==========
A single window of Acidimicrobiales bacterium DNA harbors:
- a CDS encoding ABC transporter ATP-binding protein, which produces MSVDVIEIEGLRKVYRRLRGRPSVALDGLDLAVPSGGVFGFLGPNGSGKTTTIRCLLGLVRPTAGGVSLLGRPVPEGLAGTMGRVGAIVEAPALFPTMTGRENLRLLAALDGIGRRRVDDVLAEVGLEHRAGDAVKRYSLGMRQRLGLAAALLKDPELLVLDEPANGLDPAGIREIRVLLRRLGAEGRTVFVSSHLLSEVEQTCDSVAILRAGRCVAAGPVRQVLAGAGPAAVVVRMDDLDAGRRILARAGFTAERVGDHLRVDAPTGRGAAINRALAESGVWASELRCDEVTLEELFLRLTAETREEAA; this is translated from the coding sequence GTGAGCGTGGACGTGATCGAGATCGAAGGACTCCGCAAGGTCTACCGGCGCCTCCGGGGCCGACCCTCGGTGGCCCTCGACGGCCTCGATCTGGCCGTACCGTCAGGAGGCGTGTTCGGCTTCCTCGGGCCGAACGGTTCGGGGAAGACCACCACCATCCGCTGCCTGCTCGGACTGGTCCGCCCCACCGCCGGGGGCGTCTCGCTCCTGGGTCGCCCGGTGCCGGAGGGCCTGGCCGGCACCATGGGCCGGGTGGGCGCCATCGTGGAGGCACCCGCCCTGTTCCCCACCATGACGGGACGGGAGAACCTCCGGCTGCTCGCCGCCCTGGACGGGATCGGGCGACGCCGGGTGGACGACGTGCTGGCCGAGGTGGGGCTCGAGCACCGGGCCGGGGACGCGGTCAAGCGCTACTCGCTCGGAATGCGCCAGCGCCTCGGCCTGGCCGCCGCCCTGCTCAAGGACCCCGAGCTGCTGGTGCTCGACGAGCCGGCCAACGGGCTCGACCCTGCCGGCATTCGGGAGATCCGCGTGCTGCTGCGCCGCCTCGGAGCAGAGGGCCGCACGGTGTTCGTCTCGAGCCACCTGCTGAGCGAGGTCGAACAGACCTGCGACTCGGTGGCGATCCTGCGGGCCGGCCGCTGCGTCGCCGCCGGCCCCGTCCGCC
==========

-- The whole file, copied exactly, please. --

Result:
A single window of Acidimicrobiales bacterium DNA harbors:
- a CDS encoding ABC transporter ATP-binding protein, which produces MSVDVIEIEGLRKVYRRLRGRPSVALDGLDLAVPSGGVFGFLGPNGSGKTTTIRCLLGLVRPTAGGVSLLGRPVPEGLAGTMGRVGAIVEAPALFPTMTGRENLRLLAALDGIGRRRVDDVLAEVGLEHRAGDAVKRYSLGMRQRLGLAAALLKDPELLVLDEPANGLDPAGIREIRVLLRRLGAEGRTVFVSSHLLSEVEQTCDSVAILRAGRCVAAGPVRQVLAGAGPAAVVVRMDDLDAGRRILARAGFTAERVGDHLRVDAPTGRGAAINRALAESGVWASELRCDEVTLEELFLRLTAETREEAA; this is translated from the coding sequence GTGAGCGTGGACGTGATCGAGATCGAAGGACTCCGCAAGGTCTACCGGCGCCTCCGGGGCCGACCCTCGGTGGCCCTCGACGGCCTCGATCTGGCCGTACCGTCAGGAGGCGTGTTCGGCTTCCTCGGGCCGAACGGTTCGGGGAAGACCACCACCATCCGCTGCCTGCTCGGACTGGTCCGCCCCACCGCCGGGGGCGTCTCGCTCCTGGGTCGCCCGGTGCCGGAGGGCCTGGCCGGCACCATGGGCCGGGTGGGCGCCATCGTGGAGGCACCCGCCCTGTTCCCCACCATGACGGGACGGGAGAACCTCCGGCTGCTCGCCGCCCTGGACGGGATCGGGCGACGCCGGGTGGACGACGTGCTGGCCGAGGTGGGGCTCGAGCACCGGGCCGGGGACGCGGTCAAGCGCTACTCGCTCGGAATGCGCCAGCGCCTCGGCCTGGCCGCCGCCCTGCTCAAGGACCCCGAGCTGCTGGTGCTCGACGAGCCGGCCAACGGGCTCGACCCTGCCGGCATTCGGGAGATCCGCGTGCTGCTGCGCCGCCTCGGAGCAGAGGGCCGCACGGTGTTCGTCTCGAGCCACCTGCTGAGCGAGGTCGAACAGACCTGCGACTCGGTGGCGATCCTGCGGGCCGGCCGCTGCGTCGCCGCCGGCCCCGTCCGCC